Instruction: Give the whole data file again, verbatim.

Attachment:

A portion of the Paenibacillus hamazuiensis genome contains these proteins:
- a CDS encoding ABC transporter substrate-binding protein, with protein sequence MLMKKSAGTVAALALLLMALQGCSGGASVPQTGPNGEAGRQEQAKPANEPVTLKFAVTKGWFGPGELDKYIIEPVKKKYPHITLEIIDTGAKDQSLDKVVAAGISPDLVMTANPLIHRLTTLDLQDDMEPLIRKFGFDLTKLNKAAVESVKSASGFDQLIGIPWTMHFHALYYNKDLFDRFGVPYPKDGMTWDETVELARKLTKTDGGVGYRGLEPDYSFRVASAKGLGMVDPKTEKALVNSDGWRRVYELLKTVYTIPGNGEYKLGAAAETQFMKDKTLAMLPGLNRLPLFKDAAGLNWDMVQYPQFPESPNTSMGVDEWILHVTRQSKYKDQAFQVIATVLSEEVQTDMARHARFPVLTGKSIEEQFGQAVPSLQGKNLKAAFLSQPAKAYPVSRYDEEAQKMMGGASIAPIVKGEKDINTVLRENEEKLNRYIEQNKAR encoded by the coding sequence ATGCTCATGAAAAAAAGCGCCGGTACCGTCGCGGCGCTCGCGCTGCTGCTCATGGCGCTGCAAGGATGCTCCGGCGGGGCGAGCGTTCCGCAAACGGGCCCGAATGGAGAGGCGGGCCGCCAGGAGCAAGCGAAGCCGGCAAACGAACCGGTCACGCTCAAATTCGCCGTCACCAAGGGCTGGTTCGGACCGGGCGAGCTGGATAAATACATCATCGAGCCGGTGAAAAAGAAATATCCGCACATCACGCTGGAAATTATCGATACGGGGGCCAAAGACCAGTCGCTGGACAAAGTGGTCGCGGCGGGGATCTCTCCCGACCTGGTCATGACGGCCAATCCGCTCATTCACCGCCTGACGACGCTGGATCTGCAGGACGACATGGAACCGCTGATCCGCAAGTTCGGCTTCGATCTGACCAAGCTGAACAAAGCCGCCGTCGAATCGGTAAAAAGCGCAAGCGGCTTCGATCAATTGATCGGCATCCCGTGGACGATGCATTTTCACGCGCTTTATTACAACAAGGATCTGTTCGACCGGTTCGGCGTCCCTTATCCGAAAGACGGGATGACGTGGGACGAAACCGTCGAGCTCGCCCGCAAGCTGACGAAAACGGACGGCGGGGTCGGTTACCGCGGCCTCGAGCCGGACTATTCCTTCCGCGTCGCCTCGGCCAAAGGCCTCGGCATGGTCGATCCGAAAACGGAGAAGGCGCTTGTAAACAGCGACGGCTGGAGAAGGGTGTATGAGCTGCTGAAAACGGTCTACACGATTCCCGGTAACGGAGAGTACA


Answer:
A portion of the Paenibacillus hamazuiensis genome contains these proteins:
- a CDS encoding ABC transporter substrate-binding protein, with protein sequence MLMKKSAGTVAALALLLMALQGCSGGASVPQTGPNGEAGRQEQAKPANEPVTLKFAVTKGWFGPGELDKYIIEPVKKKYPHITLEIIDTGAKDQSLDKVVAAGISPDLVMTANPLIHRLTTLDLQDDMEPLIRKFGFDLTKLNKAAVESVKSASGFDQLIGIPWTMHFHALYYNKDLFDRFGVPYPKDGMTWDETVELARKLTKTDGGVGYRGLEPDYSFRVASAKGLGMVDPKTEKALVNSDGWRRVYELLKTVYTIPGNGEYKLGAAAETQFMKDKTLAMLPGLNRLPLFKDAAGLNWDMVQYPQFPESPNTSMGVDEWILHVTRQSKYKDQAFQVIATVLSEEVQTDMARHARFPVLTGKSIEEQFGQAVPSLQGKNLKAAFLSQPAKAYPVSRYDEEAQKMMGGASIAPIVKGEKDINTVLRENEEKLNRYIEQNKAR encoded by the coding sequence ATGCTCATGAAAAAAAGCGCCGGTACCGTCGCGGCGCTCGCGCTGCTGCTCATGGCGCTGCAAGGATGCTCCGGCGGGGCGAGCGTTCCGCAAACGGGCCCGAATGGAGAGGCGGGCCGCCAGGAGCAAGCGAAGCCGGCAAACGAACCGGTCACGCTCAAATTCGCCGTCACCAAGGGCTGGTTCGGACCGGGCGAGCTGGATAAATACATCATCGAGCCGGTGAAAAAGAAATATCCGCACATCACGCTGGAAATTATCGATACGGGGGCCAAAGACCAGTCGCTGGACAAAGTGGTCGCGGCGGGGATCTCTCCCGACCTGGTCATGACGGCCAATCCGCTCATTCACCGCCTGACGACGCTGGATCTGCAGGACGACATGGAACCGCTGATCCGCAAGTTCGGCTTCGATCTGACCAAGCTGAACAAAGCCGCCGTCGAATCGGTAAAAAGCGCAAGCGGCTTCGATCAATTGATCGGCATCCCGTGGACGATGCATTTTCACGCGCTTTATTACAACAAGGATCTGTTCGACCGGTTCGGCGTCCCTTATCCGAAAGACGGGATGACGTGGGACGAAACCGTCGAGCTCGCCCGCAAGCTGACGAAAACGGACGGCGGGGTCGGTTACCGCGGCCTCGAGCCGGACTATTCCTTCCGCGTCGCCTCGGCCAAAGGCCTCGGCATGGTCGATCCGAAAACGGAGAAGGCGCTTGTAAACAGCGACGGCTGGAGAAGGGTGTATGAGCTGCTGAAAACGGTCTACACGATTCCCGGTAACGGAGAGTACA